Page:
CBC is reporting the federal government's official response to a lawsuit by Canadian veterans who say the government's miserly benefits to injured veterans from Afghanistan and other wars is a violation of a 'social contract' to protect them dating back to World War One.
Government lawyers have filed an argument in court that the federal government does not have such a social contract with veterans.
The move comes in response to a class-action suit brought by veterans against the New Veterans Charter that was approved by all four parties in the federal Parliament in 2005. Veterans say the Charter provides too little compensation for what soldiers risked. A key issue in dispute is that the new Charter replaced monthly payments to injured and recovering veterans with lump sum payments with a capped maximum.
A Postmedia news report in 2012 explained the following:
The New Veterans Charter is a relatively new statute which was enacted in 2006 at the height of the bloody Afghan conflict. Introduced by Paul Martin's Liberal government and endorsed by the
NDP and Conservatives, it replaced a set of regulations called the Pension Act.
Supporters say the new regulations provide additional benefits such as re-education and priority hiring in the federal government... But (NDP MP Peter) Stoffer admits that some severely injured veterans lose hundreds of thousands of dollars over their lifetime, as shown in a 2011 Queen's University study.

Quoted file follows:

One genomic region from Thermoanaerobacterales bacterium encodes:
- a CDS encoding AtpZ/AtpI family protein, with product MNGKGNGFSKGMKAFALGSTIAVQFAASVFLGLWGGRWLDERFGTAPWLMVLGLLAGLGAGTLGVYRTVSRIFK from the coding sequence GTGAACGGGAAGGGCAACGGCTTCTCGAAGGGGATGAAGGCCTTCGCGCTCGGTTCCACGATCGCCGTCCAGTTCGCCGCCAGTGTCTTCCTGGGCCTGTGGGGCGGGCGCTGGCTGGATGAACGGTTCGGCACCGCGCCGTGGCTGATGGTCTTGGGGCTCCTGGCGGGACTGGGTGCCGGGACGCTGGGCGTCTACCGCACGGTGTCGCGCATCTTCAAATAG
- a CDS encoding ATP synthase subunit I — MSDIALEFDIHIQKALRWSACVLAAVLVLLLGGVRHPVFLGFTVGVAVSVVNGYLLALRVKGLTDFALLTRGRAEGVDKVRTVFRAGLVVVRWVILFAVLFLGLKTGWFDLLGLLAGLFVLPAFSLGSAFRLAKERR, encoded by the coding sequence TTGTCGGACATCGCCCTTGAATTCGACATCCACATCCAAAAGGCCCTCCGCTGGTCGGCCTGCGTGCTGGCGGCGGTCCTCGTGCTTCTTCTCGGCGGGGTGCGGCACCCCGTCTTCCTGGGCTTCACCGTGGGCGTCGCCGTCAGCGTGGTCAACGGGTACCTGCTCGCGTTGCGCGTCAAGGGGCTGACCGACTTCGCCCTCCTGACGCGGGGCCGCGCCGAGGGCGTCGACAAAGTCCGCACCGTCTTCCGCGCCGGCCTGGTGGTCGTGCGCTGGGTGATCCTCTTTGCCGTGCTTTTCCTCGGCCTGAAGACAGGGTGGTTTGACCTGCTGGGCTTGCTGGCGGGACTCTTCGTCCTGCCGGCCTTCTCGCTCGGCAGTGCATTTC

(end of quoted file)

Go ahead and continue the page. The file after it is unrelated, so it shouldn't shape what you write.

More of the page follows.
The study found that severely injured Afghan veterans post-2006 will receive an average one-third less from Veterans Affairs Canada than those coming under pre-2006 regulations. Study author Alice Aiken says the payments are usually one-time lump sums, rather than monthly cheques that actually work out to a lot more money over the course of a lifetime. [Read the 67-page, 2011 study here.]
Veterans are also up in arms over the recent closure of eight regional service offices of Veterans Affairs Canada. They have staged protests across Canada and called on citizens to vote against the Conservative Party in the 2015 federal election.
The Department of National Defence says 158 Canadian soldiers were killed and 2,047 injured in Afghanistan.
Two more Afghan veterans have committed suicide in recent days, bringing the number of suicides of soldiers to nine in the past several months. The suicide crisis is an acute embarassment to a federal government that champions militarism.
Late last year, Prime Minister Stephen Harper appeared to chide troubled veterans and their families, saying they were not availing themselves of counseling and other services that he says are available. He said it's everyone’s “responsibility to encourage” those who need support to seek help from programs already in place.
“Those supports are available and of course, we will make sure they will continue to be available,” he said.
* * *
Statistics compiled by the Vanier Institute of the Family, as part of the Canadian Military Family Initiative:
- Number of military families in the Canadian Forces: 45,106
- Number of children under 18 with a parent in the military: 55,199
- Percentage of military families who live off-base: 83
- Percentage of military members who are either married or living common-law: 59
- Percentage of military personnel who are divorced or separated: 5
- Percentage who are single: 32
- Percentage of military spouses who work full-time: 46
- Percentage of military spouses who are male: 13
- Percentage of military couples who have children: 75
- Percentage of military families who have one or more children with special needs: 8
- Percentage of military spouses who have experienced at least one deployment of their family: 70
- Percentage who have experienced at least five deployments: 17
- Percentage who have relocated at least once for a military posting: 76
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